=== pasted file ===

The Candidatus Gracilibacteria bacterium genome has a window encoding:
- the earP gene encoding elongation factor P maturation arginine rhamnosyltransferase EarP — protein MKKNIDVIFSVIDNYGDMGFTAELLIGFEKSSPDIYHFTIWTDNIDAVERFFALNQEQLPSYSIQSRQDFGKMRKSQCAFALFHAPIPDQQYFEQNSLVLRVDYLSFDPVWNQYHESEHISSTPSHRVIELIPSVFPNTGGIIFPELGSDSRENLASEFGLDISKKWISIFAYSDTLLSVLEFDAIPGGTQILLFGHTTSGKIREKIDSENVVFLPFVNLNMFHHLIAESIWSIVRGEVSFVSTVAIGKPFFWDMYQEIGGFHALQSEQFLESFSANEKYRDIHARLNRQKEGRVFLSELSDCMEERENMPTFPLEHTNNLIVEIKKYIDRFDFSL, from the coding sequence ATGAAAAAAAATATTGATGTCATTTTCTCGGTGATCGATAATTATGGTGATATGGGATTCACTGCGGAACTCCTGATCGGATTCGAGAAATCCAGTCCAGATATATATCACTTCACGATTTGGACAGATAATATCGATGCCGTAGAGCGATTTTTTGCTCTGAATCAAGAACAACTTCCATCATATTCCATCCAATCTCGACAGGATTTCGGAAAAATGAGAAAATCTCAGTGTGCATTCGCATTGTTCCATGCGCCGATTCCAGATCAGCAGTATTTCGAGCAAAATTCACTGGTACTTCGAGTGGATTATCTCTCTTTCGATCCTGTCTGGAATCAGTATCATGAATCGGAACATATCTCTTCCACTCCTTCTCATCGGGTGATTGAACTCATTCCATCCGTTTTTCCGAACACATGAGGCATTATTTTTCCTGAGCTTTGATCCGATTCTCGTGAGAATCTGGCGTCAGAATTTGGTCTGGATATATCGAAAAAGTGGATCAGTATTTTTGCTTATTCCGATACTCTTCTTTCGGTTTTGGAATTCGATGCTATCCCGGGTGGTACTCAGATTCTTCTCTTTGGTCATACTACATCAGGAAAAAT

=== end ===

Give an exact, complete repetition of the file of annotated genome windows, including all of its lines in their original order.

The Candidatus Gracilibacteria bacterium genome has a window encoding:
- the earP gene encoding elongation factor P maturation arginine rhamnosyltransferase EarP — protein MKKNIDVIFSVIDNYGDMGFTAELLIGFEKSSPDIYHFTIWTDNIDAVERFFALNQEQLPSYSIQSRQDFGKMRKSQCAFALFHAPIPDQQYFEQNSLVLRVDYLSFDPVWNQYHESEHISSTPSHRVIELIPSVFPNTGGIIFPELGSDSRENLASEFGLDISKKWISIFAYSDTLLSVLEFDAIPGGTQILLFGHTTSGKIREKIDSENVVFLPFVNLNMFHHLIAESIWSIVRGEVSFVSTVAIGKPFFWDMYQEIGGFHALQSEQFLESFSANEKYRDIHARLNRQKEGRVFLSELSDCMEERENMPTFPLEHTNNLIVEIKKYIDRFDFSL, from the coding sequence ATGAAAAAAAATATTGATGTCATTTTCTCGGTGATCGATAATTATGGTGATATGGGATTCACTGCGGAACTCCTGATCGGATTCGAGAAATCCAGTCCAGATATATATCACTTCACGATTTGGACAGATAATATCGATGCCGTAGAGCGATTTTTTGCTCTGAATCAAGAACAACTTCCATCATATTCCATCCAATCTCGACAGGATTTCGGAAAAATGAGAAAATCTCAGTGTGCATTCGCATTGTTCCATGCGCCGATTCCAGATCAGCAGTATTTCGAGCAAAATTCACTGGTACTTCGAGTGGATTATCTCTCTTTCGATCCTGTCTGGAATCAGTATCATGAATCGGAACATATCTCTTCCACTCCTTCTCATCGGGTGATTGAACTCATTCCATCCGTTTTTCCGAACACATGAGGCATTATTTTTCCTGAGCTTTGATCCGATTCTCGTGAGAATCTGGCGTCAGAATTTGGTCTGGATATATCGAAAAAGTGGATCAGTATTTTTGCTTATTCCGATACTCTTCTTTCGGTTTTGGAATTCGATGCTATCCCGGGTGGTACTCAGATTCTTCTCTTTGGTCATACTACATCAGGAAAAAT